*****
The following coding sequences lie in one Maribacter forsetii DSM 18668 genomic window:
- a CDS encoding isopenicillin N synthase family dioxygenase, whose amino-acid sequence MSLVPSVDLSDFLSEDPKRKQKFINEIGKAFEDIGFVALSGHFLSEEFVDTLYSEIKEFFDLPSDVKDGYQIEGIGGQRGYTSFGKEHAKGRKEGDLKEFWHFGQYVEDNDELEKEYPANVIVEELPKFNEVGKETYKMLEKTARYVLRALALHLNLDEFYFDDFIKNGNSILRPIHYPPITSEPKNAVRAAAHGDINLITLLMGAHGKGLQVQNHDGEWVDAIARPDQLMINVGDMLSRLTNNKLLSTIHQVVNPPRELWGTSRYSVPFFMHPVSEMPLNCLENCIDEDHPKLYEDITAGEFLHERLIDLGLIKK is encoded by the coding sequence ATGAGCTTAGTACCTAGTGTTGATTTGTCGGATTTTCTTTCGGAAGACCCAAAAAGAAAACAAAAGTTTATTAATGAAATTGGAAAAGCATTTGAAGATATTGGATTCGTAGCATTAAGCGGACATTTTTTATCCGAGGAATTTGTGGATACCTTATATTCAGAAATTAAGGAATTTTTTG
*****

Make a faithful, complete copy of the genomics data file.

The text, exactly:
The following coding sequences lie in one Maribacter forsetii DSM 18668 genomic window:
- a CDS encoding isopenicillin N synthase family dioxygenase, whose amino-acid sequence MSLVPSVDLSDFLSEDPKRKQKFINEIGKAFEDIGFVALSGHFLSEEFVDTLYSEIKEFFDLPSDVKDGYQIEGIGGQRGYTSFGKEHAKGRKEGDLKEFWHFGQYVEDNDELEKEYPANVIVEELPKFNEVGKETYKMLEKTARYVLRALALHLNLDEFYFDDFIKNGNSILRPIHYPPITSEPKNAVRAAAHGDINLITLLMGAHGKGLQVQNHDGEWVDAIARPDQLMINVGDMLSRLTNNKLLSTIHQVVNPPRELWGTSRYSVPFFMHPVSEMPLNCLENCIDEDHPKLYEDITAGEFLHERLIDLGLIKK is encoded by the coding sequence ATGAGCTTAGTACCTAGTGTTGATTTGTCGGATTTTCTTTCGGAAGACCCAAAAAGAAAACAAAAGTTTATTAATGAAATTGGAAAAGCATTTGAAGATATTGGATTCGTAGCATTAAGCGGACATTTTTTATCCGAGGAATTTGTGGATACCTTATATTCAGAAATTAAGGAATTTTTTG